Reality TV Shows That Are Actually Real

Reality TV gets a bad rap—and usually, pretty deservedly so. This is, after all, the genre that spawned the Kardashians and the Real Housewives, either of which should be enough to shut down any new show pitch that doesn't involve a script. Yet somehow, producers occasionally stumble upon genuine, interesting people and convince them to get in front of a camera. Watching a group of rich ladies scream at each other about mean tweets seems like a complete waste of time when you can be following real homicide detectives the moment they catch a case, or a guy who's getting plastic surgery to look a human Ken Doll. This is a list of exactly those type of shows that will have you wondering why you ever learned who Kylie Jenner was in the first place.

Deadliest Catch

Capturing the harsh environment of commercial king crab fisherman in Alaska, Deadliest Catch has become one of Discovery Channel's most successful shows. Even if all of the dialogue was scripted and the interpersonal drama was manufactured by meddling producers or editors, these guys are still on boats in freezing temperature, all so gluttons can eat their fill at Red Lobster. Oh yeah, and sometimes they die. Did we mention that? In the first season, a ship sank and five people perished. It doesn't get much more real than that.

Below Deck

Another show about life on boats—albeit on the complete opposite end of the spectrum from Deadliest Catch—is Below Deck, a show about a luxury yacht crew hosting charters for wealthy jerks. There are plenty of goofy, obviously-staged situations, but the workplace tension seems genuine. The crew members work long hours, then have to share cramped co-ed living quarters, while grinning and bearing it to appease their charter clients, who in the show's best moments, are unapologetic, pretentious clowns. Fortunately, most of them get really hammered on real alcohol and slur their way into looking like complete morons on television, which is the singular joy and only redeeming quality of the entire show.


Forget Bear Grylls, whose name alone makes you stop and say "No, there's not a chance that's a real person." If you're looking for a survivalist show, look no further than Les Stroud's amazing Survivorman. This guy is like a real life MacGyver minus the mullet. Getting dropped off in the middle of Earth's most remote locations with nothing but his camera gear (he shoots the entire show by himself), a sort of utility knife, a satellite phone (for emergency calls to a remote crew who are always close enough for a rescue), and the bare minimum of supplies, Stroud must find a way to survive for days at a time. There are no celebrity cameos, no airlifts to luxury hotels at night, and no drinking his own pee. Give it up, Grylls. You've got Kate Hudson with you. How hard is this possibly going to get?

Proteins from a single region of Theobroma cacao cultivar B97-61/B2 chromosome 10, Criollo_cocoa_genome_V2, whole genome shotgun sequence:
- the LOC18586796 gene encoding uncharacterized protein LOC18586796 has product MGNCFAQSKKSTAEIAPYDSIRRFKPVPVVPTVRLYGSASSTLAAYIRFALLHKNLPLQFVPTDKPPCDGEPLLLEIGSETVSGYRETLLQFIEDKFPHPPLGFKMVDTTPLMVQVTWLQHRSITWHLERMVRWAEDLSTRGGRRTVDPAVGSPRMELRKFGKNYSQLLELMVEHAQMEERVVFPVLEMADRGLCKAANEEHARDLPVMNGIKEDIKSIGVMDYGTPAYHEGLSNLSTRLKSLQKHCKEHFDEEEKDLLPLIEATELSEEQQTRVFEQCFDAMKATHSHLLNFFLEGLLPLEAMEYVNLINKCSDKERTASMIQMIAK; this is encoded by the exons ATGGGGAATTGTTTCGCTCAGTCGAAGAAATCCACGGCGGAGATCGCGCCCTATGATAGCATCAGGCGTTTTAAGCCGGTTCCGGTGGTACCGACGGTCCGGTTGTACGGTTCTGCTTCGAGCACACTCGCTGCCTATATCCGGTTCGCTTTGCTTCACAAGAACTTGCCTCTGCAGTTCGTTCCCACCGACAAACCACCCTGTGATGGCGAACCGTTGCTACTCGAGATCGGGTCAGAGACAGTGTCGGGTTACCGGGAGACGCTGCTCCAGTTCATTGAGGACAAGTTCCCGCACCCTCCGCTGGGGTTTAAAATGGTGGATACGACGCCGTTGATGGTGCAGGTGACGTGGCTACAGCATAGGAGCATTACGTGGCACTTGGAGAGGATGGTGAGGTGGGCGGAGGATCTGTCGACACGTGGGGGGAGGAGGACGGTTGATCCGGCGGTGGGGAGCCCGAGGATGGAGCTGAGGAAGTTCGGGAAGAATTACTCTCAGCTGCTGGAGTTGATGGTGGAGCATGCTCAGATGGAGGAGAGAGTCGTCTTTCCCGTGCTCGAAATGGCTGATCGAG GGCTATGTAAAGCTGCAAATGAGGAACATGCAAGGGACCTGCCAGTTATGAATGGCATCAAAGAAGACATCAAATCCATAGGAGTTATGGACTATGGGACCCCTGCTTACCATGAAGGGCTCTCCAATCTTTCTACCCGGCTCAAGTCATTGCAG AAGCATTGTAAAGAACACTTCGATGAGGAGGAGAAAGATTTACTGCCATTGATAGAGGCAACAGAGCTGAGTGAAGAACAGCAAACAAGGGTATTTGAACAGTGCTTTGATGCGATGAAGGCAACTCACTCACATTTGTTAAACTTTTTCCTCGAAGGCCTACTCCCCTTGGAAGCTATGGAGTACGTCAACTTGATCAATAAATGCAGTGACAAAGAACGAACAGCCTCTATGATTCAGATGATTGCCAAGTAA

Anthony Bourdain: Parts Unknown

Former chef Anthony Bourdain traveled the world in this incarnation of essentially the same show he'd been doing since No Reservations. True, the concept is similar to most other travel shows: guy goes to place. Guy observes local traditions. Guy eats local food. But where Bourdain's show differed is in the intentional avoidance of tourist traps and cliché experiences. He used fixers, friends, and local craftsmen to navigate him to past the guidebook stops and into homes and businesses that represent "the soul of the city"—a phrase at which Bourdain would most definitely scoff. He was constantly self-deprecating, almost eager to expose the artifice of television at all costs, which always made for an interesting, if not contradictory attempt at documenting a genuine experience.


People who compulsively collect junk to the point of filling every room of their house floor-to-ceiling are the subject of Hoarders. We've seen an episode where they moved a couch and discovered the skeleton of a dead cat, and another where the homeowners didn't have any working toilets, so they just relieved themselves into plastic bags and flung them into the kitchen. If any of that seems fake to you, ask yourself this question: how much would a television producer have to pay you to let them do either of those things to your house?